Investigation into Alternative ITS Protocols for Center-to-Center Communications, 10-9274

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Principal Investigator
Steven W. Dellenback, Ph.D., PMP
Associate Investigator
Mike Brown
Roger Strain

Inclusive Dates 11/01/01 - 09/30/02

Background - Eight years ago the Federal Highway Administration (FHWA), the U.S. Department of Transportation (USDOT), and the Joint Program Office (JPO) initiated a standards development effort. More than 100 different standards development efforts were initiated to provide a set of standards for the Intelligent Transportation Systems (ITS) industry. The standards are broadly termed the ITS National Standards and cover a wide range of application domains (e.g., sign control, information exchange) within the ITS industry. The standards development process differs from the traditional method of standards development in the software industry - that widely accepted, widely used applications become the standards (e.g., HTML). During the last ten years, the ITS industry has developed a number of systems that were not designed to interact. Each of these systems has been typically developed as an island and cannot communicate with any other system. A major component of the ITS National Standards is the development of protocols to allow standalone transportation centers to exchange data in a seamless and efficient fashion. The FHWA has mandated that all future ITS deployments be based on the ITS National Standards.

One of the most significant standardization efforts is the area of Center-to-Center (C2C) communications. As a committee member on the two committees developing the appropriate standards, SwRI has been active in understanding and defining the C2C technologies. Throughout the United States, five significant programs have been funded to interconnect ITS centers. One of these is in Texas, and SwRI has been funded $1.9 million to date to develop an infrastructure to allow centers to exchange data throughout the State of Texas.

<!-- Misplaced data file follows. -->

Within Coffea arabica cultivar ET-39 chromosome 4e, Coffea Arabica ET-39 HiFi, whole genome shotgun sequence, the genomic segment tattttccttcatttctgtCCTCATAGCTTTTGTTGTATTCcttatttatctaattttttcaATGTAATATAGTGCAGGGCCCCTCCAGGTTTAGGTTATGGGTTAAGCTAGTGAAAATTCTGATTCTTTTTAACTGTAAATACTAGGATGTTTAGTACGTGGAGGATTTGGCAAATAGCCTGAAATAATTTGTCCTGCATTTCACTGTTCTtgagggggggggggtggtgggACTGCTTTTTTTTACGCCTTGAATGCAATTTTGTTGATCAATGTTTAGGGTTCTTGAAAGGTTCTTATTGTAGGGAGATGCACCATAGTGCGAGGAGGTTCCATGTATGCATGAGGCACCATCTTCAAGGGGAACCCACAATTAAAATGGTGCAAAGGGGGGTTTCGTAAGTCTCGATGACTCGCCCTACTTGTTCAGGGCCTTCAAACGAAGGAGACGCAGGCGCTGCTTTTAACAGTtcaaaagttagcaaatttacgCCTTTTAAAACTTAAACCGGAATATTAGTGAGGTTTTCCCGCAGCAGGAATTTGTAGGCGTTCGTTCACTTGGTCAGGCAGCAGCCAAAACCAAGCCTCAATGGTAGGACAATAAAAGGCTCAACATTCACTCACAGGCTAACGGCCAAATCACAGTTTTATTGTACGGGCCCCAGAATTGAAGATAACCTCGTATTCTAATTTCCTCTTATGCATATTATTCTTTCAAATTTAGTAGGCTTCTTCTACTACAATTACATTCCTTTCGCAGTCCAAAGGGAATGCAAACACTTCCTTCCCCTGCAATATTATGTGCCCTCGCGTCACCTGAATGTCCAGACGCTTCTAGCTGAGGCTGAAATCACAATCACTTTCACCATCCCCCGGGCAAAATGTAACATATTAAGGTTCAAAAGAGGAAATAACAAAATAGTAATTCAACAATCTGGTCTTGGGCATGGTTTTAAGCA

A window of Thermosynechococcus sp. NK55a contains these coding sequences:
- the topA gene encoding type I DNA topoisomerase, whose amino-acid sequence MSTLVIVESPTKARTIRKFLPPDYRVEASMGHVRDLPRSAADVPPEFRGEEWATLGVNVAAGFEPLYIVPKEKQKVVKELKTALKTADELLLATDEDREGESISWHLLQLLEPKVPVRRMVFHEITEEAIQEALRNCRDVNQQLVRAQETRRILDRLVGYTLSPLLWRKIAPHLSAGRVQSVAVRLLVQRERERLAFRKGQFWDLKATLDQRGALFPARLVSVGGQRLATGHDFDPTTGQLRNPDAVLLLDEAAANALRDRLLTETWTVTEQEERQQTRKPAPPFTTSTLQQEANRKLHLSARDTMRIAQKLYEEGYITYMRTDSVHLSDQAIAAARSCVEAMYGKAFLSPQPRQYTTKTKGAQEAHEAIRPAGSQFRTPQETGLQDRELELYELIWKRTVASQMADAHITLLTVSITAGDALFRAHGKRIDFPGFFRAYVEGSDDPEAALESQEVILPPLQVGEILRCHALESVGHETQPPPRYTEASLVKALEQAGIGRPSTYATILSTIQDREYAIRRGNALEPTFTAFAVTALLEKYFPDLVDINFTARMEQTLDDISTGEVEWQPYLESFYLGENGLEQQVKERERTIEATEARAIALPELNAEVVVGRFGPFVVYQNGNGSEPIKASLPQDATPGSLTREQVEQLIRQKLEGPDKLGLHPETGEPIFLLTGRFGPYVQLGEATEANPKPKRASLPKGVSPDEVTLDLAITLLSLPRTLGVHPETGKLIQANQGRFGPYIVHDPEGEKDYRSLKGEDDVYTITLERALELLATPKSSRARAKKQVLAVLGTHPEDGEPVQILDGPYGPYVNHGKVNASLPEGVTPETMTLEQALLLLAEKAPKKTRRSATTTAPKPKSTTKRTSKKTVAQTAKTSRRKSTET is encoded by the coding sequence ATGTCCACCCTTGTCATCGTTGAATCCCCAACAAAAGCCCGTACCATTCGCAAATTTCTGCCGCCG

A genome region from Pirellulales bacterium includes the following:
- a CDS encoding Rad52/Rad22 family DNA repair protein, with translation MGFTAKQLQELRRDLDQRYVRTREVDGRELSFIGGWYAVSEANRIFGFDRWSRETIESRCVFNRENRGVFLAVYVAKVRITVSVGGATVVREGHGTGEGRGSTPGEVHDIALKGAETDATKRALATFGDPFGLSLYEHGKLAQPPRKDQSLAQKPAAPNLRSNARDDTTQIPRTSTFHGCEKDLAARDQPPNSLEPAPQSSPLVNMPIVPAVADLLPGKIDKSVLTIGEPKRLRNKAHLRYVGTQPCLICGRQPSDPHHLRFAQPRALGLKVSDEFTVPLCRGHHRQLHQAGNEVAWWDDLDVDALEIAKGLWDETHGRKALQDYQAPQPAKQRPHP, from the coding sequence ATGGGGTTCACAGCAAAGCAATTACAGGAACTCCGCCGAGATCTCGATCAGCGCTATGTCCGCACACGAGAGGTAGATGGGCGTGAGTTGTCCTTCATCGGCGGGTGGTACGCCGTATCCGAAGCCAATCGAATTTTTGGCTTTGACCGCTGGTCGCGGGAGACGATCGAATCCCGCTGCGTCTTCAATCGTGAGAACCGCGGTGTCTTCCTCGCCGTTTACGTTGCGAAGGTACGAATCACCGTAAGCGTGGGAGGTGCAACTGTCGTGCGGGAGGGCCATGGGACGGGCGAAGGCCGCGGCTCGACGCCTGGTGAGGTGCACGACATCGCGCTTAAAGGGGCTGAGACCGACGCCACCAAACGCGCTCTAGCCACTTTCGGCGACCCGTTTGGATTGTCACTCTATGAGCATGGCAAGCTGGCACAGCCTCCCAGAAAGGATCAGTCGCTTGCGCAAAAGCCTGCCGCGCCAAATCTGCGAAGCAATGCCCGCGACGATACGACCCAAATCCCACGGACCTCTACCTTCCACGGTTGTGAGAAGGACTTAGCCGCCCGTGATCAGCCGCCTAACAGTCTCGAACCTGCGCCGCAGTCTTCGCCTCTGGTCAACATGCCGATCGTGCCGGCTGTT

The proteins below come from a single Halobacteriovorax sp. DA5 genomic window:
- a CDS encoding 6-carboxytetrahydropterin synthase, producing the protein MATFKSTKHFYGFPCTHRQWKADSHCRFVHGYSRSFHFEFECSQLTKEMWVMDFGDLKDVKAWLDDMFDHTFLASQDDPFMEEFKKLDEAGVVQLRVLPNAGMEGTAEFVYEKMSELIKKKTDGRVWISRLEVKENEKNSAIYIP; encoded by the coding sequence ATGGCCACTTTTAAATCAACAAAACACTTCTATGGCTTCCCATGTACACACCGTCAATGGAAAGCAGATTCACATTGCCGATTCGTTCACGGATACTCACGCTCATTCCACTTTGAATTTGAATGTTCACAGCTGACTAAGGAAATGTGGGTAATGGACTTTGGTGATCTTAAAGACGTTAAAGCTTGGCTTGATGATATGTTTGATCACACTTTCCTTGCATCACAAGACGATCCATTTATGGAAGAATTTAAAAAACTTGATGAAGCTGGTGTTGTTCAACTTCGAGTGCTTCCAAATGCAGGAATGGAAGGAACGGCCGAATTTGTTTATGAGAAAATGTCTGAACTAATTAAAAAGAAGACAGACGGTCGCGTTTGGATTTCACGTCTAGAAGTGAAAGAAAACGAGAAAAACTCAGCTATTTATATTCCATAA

The Texas project uses an ITS standard protocol known as DATEX/ASN (ISO standard) to support the information exchange. The Texas project is also unique in that it is the only C2C system that connects systems built on different software bases (i.e., heterogeneous software systems). Other significant deployments in the United States require each center to execute the same base software. The DATEX/ASN protocol has not received widespread acceptance and will more than likely become unused in the near future. The rapidly evolving XML (Extensible Markup Language) protocol is a candidate protocol to replace DATEX/ASN. Although some effort has been made in the ITS standards community to establish CORBA as a base protocol, many in the field believe XML will supplant DATEX/ASN and CORBA within the next five years.

This program was undertaken to determine if either CORBA or XML is appropriate to implement the real-time requirements of C2C applications. The program explored the use of these alternative protocols, and a prototype was developed that successfully demonstrated that CORBA and XML could be utilized as the transport protocol for C2C communications.

Approach - The original proposal defined five tasks to be performed. The following lists the project tasks and results of each task:

Task 1: Requirements Analysis

  • Finalized the core requirements of what data needs to be exchanged.
  • Investigated options to convert directly from ASN.1 to XML.